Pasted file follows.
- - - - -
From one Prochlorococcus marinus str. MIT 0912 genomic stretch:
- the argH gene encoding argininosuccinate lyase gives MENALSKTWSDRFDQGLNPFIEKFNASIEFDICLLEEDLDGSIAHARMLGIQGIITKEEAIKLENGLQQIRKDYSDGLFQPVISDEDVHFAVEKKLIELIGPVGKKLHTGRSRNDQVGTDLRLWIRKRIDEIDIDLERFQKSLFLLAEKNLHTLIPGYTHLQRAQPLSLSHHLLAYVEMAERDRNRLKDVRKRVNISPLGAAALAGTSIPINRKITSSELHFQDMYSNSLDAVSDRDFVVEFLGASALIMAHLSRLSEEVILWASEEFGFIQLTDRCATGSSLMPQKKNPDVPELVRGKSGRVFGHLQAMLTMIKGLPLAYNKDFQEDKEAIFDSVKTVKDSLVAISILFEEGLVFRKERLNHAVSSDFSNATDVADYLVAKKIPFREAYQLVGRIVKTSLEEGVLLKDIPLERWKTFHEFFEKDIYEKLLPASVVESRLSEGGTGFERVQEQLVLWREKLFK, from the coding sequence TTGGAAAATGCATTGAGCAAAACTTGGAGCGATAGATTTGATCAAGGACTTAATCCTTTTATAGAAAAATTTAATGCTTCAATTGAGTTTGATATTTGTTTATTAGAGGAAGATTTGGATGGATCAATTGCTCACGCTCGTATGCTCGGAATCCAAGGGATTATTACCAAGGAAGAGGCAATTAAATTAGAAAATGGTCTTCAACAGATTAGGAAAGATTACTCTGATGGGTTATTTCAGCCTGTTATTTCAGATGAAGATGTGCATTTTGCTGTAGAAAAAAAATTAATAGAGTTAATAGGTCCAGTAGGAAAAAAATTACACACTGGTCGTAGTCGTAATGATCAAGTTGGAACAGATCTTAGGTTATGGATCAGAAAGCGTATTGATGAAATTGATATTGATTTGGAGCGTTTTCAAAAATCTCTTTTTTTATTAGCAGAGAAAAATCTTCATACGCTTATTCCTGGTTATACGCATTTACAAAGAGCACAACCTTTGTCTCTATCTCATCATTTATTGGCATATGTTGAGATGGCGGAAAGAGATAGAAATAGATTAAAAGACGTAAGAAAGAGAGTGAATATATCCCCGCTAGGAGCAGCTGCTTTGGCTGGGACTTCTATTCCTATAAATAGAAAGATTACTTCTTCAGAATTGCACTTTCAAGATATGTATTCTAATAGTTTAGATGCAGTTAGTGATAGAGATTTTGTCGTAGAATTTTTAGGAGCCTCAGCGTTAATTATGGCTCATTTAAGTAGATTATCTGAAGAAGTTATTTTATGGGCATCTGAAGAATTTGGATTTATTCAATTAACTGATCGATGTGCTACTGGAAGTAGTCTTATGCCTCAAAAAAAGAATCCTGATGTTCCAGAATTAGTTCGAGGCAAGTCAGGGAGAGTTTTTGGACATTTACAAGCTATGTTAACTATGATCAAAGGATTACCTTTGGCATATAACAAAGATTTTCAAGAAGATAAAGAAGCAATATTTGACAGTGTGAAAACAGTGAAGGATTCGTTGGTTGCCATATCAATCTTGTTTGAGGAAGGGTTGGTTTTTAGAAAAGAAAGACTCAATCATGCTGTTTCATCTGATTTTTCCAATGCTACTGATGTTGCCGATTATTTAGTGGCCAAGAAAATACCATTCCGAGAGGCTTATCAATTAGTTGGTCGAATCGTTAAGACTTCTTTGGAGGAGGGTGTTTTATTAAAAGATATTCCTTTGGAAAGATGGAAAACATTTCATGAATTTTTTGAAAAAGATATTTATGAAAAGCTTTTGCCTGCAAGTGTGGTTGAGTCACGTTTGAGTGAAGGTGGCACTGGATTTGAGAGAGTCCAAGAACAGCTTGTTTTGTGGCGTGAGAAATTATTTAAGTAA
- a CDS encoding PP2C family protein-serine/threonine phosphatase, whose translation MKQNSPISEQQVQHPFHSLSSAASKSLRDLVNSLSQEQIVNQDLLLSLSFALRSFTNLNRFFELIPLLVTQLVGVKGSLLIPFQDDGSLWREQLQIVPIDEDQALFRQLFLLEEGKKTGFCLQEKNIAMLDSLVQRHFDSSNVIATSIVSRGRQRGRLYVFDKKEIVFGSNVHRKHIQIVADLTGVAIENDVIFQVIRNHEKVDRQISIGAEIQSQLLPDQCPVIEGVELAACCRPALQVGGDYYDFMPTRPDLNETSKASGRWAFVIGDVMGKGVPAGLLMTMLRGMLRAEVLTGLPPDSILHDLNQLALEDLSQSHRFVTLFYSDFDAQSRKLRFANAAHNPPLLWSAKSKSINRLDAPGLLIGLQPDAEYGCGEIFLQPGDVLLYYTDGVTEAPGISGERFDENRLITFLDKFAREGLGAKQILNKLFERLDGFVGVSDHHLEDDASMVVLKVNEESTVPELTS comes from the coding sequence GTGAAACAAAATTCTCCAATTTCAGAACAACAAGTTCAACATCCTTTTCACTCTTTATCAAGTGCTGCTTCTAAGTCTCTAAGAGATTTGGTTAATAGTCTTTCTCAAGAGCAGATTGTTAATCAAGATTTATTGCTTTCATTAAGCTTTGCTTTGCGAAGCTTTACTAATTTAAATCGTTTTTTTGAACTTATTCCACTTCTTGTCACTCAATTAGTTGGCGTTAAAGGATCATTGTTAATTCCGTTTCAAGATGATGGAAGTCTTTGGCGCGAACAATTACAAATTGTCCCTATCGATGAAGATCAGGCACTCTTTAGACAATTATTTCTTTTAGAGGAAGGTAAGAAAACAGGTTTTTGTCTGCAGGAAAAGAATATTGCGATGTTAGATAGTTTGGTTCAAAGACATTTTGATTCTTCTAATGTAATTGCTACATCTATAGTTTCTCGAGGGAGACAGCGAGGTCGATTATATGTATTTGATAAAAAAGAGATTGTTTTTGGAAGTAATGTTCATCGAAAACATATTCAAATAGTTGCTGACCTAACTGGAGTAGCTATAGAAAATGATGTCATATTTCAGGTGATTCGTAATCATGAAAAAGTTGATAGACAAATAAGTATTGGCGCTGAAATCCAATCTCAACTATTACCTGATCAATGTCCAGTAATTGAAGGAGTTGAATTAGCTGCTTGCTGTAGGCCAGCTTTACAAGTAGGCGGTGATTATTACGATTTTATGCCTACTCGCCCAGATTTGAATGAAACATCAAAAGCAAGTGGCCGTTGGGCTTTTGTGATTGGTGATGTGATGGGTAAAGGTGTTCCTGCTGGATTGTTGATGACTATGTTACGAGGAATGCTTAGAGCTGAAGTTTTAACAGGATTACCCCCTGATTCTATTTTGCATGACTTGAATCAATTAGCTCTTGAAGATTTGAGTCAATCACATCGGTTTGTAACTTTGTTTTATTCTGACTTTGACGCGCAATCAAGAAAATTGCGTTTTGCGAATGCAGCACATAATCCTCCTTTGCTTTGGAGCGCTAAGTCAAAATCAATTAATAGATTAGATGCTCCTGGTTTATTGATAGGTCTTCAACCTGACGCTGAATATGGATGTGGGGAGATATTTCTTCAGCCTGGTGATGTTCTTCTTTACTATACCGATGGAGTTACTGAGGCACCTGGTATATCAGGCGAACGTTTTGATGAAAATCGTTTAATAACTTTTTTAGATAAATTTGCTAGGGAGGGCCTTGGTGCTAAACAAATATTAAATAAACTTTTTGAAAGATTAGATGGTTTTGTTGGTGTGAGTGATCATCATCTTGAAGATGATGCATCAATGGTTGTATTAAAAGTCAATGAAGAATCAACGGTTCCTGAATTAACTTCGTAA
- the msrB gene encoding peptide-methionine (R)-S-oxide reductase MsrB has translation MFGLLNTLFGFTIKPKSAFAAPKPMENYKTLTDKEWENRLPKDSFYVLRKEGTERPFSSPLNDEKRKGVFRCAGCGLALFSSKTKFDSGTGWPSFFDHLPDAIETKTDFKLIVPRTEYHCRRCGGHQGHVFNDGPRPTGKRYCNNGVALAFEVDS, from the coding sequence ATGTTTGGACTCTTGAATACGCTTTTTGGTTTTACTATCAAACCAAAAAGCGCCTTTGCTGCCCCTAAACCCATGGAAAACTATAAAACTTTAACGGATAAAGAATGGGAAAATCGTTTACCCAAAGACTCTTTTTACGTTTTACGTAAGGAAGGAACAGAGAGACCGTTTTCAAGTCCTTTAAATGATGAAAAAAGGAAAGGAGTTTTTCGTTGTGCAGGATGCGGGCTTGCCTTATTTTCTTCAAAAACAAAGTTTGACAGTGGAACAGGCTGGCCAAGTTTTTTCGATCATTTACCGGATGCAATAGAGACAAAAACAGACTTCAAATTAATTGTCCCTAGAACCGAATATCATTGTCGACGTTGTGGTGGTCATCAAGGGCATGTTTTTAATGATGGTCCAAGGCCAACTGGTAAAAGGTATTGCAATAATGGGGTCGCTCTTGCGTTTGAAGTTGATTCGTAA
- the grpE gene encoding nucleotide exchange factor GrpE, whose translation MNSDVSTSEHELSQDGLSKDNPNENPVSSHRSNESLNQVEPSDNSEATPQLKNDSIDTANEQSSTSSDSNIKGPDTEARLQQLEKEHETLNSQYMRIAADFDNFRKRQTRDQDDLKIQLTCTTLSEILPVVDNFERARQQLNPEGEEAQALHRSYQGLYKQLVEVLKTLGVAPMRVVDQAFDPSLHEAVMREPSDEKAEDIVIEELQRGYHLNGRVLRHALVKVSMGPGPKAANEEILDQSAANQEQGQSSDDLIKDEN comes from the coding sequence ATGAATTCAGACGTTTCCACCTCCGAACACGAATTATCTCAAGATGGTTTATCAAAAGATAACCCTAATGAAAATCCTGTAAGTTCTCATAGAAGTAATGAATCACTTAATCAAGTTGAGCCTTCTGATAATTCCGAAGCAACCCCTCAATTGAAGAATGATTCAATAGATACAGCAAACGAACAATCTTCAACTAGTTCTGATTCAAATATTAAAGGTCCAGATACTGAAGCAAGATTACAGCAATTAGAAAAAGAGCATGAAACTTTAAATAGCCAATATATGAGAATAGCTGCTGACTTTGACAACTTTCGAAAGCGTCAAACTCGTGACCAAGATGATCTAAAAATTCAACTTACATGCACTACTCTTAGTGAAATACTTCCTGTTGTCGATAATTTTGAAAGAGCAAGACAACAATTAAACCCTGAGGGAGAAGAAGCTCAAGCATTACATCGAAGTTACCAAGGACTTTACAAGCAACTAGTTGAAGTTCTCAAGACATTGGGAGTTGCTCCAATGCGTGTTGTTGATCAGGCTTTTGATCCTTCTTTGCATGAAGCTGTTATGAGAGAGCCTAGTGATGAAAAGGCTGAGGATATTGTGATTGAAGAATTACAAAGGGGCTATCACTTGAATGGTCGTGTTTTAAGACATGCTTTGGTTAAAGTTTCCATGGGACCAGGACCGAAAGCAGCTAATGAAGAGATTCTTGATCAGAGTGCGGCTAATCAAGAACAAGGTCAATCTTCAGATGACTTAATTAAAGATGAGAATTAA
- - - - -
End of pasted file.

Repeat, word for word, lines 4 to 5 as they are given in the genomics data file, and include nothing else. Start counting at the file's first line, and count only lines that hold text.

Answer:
- the msrB gene encoding peptide-methionine (R)-S-oxide reductase MsrB has translation MFGLLNTLFGFTIKPKSAFAAPKPMENYKTLTDKEWENRLPKDSFYVLRKEGTERPFSSPLNDEKRKGVFRCAGCGLALFSSKTKFDSGTGWPSFFDHLPDAIETKTDFKLIVPRTEYHCRRCGGHQGHVFNDGPRPTGKRYCNNGVALAFEVDS, from the coding sequence ATGTTTGGACTCTTGAATACGCTTTTTGGTTTTACTATCAAACCAAAAAGCGCCTTTGCTGCCCCTAAACCCATGGAAAACTATAAAACTTTAACGGATAAAGAATGGGAAAATCGTTTACCCAAAGACTCTTTTTACGTTTTACGTAAGGAAGGAACAGAGAGACCGTTTTCAAGTCCTTTAAATGATGAAAAAAGGAAAGGAGTTTTTCGTTGTGCAGGATGCGGGCTTGCCTTATTTTCTTCAAAAACAAAGTTTGACAGTGGAACAGGCTGGCCAAGTTTTTTCGATCATTTACCGGATGCAATAGAGACAAAAACAGACTTCAAATTAATTGTCCCTAGAACCGAATATCATTGTCGACGTTGTGGTGGTCATCAAGGGCATGTTTTTAATGATGGTCCAAGGCCAACTGGTAAAAGGTATTGCAATAATGGGGTCGCTCTTGCGTTTGAAGTTGATTCGTAA
- the grpE gene encoding nucleotide exchange factor GrpE, whose translation MNSDVSTSEHELSQDGLSKDNPNENPVSSHRSNESLNQVEPSDNSEATPQLKNDSIDTANEQSSTSSDSNIKGPDTEARLQQLEKEHETLNSQYMRIAADFDNFRKRQTRDQDDLKIQLTCTTLSEILPVVDNFERARQQLNPEGEEAQALHRSYQGLYKQLVEVLKTLGVAPMRVVDQAFDPSLHEAVMREPSDEKAEDIVIEELQRGYHLNGRVLRHALVKVSMGPGPKAANEEILDQSAANQEQGQSSDDLIKDEN comes from the coding sequence ATGAATTCAGACGTTTCCACCTCCGAACACGAATTATCTCAAGATGGTTTATCAAAAGATAACCCTAATGAAAATCCTGTAAGTTCTCATAGAAGTAATGAATCACTTAATCAAGTTGAGCCTTCTGATAATTCCGAAGCAACCCCTCAATTGAAGAATGATTCAATAGATACAGCAAACGAACAATCTTCAACTAGTTCTGATTCAAATATTAAAGGTCCAGATACTGAAGCAAGATTACAGCAATTAGAAAAAGAGCATGAAACTTTAAATAGCCAATATATGAGAATAGCTGCTGACTTTGACAACTTTCGAAAGCGTCAAACTCGTGACCAAGATGATCTAAAAATTCAACTTACATGCACTACTCTTAGTGAAATACTTCCTGTTGTCGATAATTTTGAAAGAGCAAGACAACAATTAAACCCTGAGGGAGAAGAAGCTCAAGCATTACATCGAAGTTACCAAGGACTTTACAAGCAACTAGTTGAAGTTCTCAAGACATTGGGAGTTGCTCCAATGCGTGTTGTTGATCAGGCTTTTGATCCTTCTTTGCATGAAGCTGTTATGAGAGAGCCTAGTGATGAAAAGGCTGAGGATATTGTGATTGAAGAATTACAAAGGGGCTATCACTTGAATGGTCGTGTTTTAAGACATGCTTTGGTTAAAGTTTCCATGGGACCAGGACCGAAAGCAGCTAATGAAGAGATTCTTGATCAGAGTGCGGCTAATCAAGAACAAGGTCAATCTTCAGATGACTTAATTAAAGATGAGAATTAA